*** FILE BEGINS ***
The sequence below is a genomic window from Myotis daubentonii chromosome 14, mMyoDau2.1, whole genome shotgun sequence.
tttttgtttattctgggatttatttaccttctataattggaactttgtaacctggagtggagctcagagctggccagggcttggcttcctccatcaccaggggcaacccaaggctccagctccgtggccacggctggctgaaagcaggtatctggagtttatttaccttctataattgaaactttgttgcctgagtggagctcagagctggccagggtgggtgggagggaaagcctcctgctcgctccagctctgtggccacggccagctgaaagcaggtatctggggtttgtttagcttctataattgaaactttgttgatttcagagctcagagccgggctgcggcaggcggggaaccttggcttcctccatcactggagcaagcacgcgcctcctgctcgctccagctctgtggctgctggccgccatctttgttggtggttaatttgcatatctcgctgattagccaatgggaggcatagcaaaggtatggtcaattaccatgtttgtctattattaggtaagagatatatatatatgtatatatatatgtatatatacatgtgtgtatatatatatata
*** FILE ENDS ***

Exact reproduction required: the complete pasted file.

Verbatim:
The sequence below is a genomic window from Myotis daubentonii chromosome 14, mMyoDau2.1, whole genome shotgun sequence.
tttttgtttattctgggatttatttaccttctataattggaactttgtaacctggagtggagctcagagctggccagggcttggcttcctccatcaccaggggcaacccaaggctccagctccgtggccacggctggctgaaagcaggtatctggagtttatttaccttctataattgaaactttgttgcctgagtggagctcagagctggccagggtgggtgggagggaaagcctcctgctcgctccagctctgtggccacggccagctgaaagcaggtatctggggtttgtttagcttctataattgaaactttgttgatttcagagctcagagccgggctgcggcaggcggggaaccttggcttcctccatcactggagcaagcacgcgcctcctgctcgctccagctctgtggctgctggccgccatctttgttggtggttaatttgcatatctcgctgattagccaatgggaggcatagcaaaggtatggtcaattaccatgtttgtctattattaggtaagagatatatatatatgtatatatatatgtatatatacatgtgtgtatatatatatata